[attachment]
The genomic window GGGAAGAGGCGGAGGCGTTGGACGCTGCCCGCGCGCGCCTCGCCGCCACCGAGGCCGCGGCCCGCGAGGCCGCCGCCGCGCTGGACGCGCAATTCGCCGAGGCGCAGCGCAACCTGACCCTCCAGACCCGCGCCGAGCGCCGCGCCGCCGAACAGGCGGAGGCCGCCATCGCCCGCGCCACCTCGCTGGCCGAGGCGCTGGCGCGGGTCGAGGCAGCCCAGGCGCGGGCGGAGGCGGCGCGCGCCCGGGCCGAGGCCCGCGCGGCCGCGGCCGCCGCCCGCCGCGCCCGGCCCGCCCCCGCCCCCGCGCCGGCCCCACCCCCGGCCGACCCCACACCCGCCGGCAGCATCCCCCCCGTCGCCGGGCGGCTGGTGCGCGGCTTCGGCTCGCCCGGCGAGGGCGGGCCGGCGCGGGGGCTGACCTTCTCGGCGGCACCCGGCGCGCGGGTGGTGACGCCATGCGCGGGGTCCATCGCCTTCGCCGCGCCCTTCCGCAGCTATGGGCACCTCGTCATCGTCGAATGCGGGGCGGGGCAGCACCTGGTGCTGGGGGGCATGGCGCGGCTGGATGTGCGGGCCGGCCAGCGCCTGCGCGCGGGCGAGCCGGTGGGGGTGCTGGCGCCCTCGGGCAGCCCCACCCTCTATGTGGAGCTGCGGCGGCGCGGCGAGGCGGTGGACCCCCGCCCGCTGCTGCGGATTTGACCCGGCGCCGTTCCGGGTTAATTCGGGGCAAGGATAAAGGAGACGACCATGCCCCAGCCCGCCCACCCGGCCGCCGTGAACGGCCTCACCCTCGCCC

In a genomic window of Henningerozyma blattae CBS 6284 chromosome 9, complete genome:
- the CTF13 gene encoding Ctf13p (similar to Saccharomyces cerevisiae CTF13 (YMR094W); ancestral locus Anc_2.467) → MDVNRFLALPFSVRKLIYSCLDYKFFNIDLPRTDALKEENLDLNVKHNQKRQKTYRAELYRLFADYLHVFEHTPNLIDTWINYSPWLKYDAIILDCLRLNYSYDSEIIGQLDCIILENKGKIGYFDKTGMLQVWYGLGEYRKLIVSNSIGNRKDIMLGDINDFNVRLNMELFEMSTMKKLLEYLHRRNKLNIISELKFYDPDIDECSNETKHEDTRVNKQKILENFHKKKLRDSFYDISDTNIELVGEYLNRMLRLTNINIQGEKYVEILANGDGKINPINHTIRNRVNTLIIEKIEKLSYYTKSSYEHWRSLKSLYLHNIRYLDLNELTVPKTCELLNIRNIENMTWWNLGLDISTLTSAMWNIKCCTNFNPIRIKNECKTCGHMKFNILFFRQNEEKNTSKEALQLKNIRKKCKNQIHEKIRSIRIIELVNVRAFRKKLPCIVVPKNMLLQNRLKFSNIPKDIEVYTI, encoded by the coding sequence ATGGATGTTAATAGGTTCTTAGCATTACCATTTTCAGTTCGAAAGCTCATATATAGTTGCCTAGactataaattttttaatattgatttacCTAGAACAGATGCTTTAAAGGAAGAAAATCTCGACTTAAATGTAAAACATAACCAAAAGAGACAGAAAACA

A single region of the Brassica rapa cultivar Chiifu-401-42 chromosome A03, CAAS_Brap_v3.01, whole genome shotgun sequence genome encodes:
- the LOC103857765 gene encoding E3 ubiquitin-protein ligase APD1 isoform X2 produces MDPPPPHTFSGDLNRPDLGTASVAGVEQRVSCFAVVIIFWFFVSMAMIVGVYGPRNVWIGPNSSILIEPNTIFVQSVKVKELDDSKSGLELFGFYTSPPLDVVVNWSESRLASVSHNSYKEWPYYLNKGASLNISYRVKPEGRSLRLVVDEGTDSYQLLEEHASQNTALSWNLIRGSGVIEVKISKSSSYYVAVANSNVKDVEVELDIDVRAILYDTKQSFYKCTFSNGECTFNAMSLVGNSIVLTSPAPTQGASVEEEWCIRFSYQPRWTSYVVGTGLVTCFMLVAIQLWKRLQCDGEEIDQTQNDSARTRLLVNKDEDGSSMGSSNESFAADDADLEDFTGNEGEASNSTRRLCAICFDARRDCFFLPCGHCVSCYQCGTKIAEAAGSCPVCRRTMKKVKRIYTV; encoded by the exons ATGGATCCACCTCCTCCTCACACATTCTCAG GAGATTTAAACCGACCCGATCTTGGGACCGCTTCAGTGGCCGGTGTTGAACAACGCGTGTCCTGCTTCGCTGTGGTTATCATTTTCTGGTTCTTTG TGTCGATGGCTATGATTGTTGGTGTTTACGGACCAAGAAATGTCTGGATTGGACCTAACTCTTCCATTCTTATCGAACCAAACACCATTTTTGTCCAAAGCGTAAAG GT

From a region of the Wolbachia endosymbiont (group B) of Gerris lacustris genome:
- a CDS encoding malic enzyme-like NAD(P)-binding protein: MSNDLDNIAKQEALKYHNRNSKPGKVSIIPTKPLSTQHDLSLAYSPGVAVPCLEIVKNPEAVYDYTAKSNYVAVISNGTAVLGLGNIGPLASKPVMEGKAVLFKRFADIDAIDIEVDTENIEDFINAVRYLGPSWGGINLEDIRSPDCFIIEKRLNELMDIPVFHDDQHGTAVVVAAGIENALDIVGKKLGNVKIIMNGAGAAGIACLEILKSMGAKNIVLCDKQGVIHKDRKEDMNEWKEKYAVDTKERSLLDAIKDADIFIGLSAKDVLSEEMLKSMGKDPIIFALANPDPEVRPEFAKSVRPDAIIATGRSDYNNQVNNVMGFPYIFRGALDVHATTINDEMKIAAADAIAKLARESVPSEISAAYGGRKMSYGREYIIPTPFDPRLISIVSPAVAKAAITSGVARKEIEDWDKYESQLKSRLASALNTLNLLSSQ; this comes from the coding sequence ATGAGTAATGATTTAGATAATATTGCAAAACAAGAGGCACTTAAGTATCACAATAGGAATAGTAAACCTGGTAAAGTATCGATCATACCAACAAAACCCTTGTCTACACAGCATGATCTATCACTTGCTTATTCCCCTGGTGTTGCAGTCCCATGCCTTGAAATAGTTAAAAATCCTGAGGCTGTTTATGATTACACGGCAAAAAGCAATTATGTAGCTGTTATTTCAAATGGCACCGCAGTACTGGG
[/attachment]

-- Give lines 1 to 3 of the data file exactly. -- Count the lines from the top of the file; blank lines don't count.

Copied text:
The genomic window GGGAAGAGGCGGAGGCGTTGGACGCTGCCCGCGCGCGCCTCGCCGCCACCGAGGCCGCGGCCCGCGAGGCCGCCGCCGCGCTGGACGCGCAATTCGCCGAGGCGCAGCGCAACCTGACCCTCCAGACCCGCGCCGAGCGCCGCGCCGCCGAACAGGCGGAGGCCGCCATCGCCCGCGCCACCTCGCTGGCCGAGGCGCTGGCGCGGGTCGAGGCAGCCCAGGCGCGGGCGGAGGCGGCGCGCGCCCGGGCCGAGGCCCGCGCGGCCGCGGCCGCCGCCCGCCGCGCCCGGCCCGCCCCCGCCCCCGCGCCGGCCCCACCCCCGGCCGACCCCACACCCGCCGGCAGCATCCCCCCCGTCGCCGGGCGGCTGGTGCGCGGCTTCGGCTCGCCCGGCGAGGGCGGGCCGGCGCGGGGGCTGACCTTCTCGGCGGCACCCGGCGCGCGGGTGGTGACGCCATGCGCGGGGTCCATCGCCTTCGCCGCGCCCTTCCGCAGCTATGGGCACCTCGTCATCGTCGAATGCGGGGCGGGGCAGCACCTGGTGCTGGGGGGCATGGCGCGGCTGGATGTGCGGGCCGGCCAGCGCCTGCGCGCGGGCGAGCCGGTGGGGGTGCTGGCGCCCTCGGGCAGCCCCACCCTCTATGTGGAGCTGCGGCGGCGCGGCGAGGCGGTGGACCCCCGCCCGCTGCTGCGGATTTGACCCGGCGCCGTTCCGGGTTAATTCGGGGCAAGGATAAAGGAGACGACCATGCCCCAGCCCGCCCACCCGGCCGCCGTGAACGGCCTCACCCTCGCCC

In a genomic window of Henningerozyma blattae CBS 6284 chromosome 9, complete genome:
- the CTF13 gene encoding Ctf13p (similar to Saccharomyces cerevisiae CTF13 (YMR094W); ancestral locus Anc_2.467) → MDVNRFLALPFSVRKLIYSCLDYKFFNIDLPRTDALKEENLDLNVKHNQKRQKTYRAELYRLFADYLHVFEHTPNLIDTWINYSPWLKYDAIILDCLRLNYSYDSEIIGQLDCIILENKGKIGYFDKTGMLQVWYGLGEYRKLIVSNSIGNRKDIMLGDINDFNVRLNMELFEMSTMKKLLEYLHRRNKLNIISELKFYDPDIDECSNETKHEDTRVNKQKILENFHKKKLRDSFYDISDTNIELVGEYLNRMLRLTNINIQGEKYVEILANGDGKINPINHTIRNRVNTLIIEKIEKLSYYTKSSYEHWRSLKSLYLHNIRYLDLNELTVPKTCELLNIRNIENMTWWNLGLDISTLTSAMWNIKCCTNFNPIRIKNECKTCGHMKFNILFFRQNEEKNTSKEALQLKNIRKKCKNQIHEKIRSIRIIELVNVRAFRKKLPCIVVPKNMLLQNRLKFSNIPKDIEVYTI, encoded by the coding sequence ATGGATGTTAATAGGTTCTTAGCATTACCATTTTCAGTTCGAAAGCTCATATATAGTTGCCTAGactataaattttttaatattgatttacCTAGAACAGATGCTTTAAAGGAAGAAAATCTCGACTTAAATGTAAAACATAACCAAAAGAGACAGAAAACA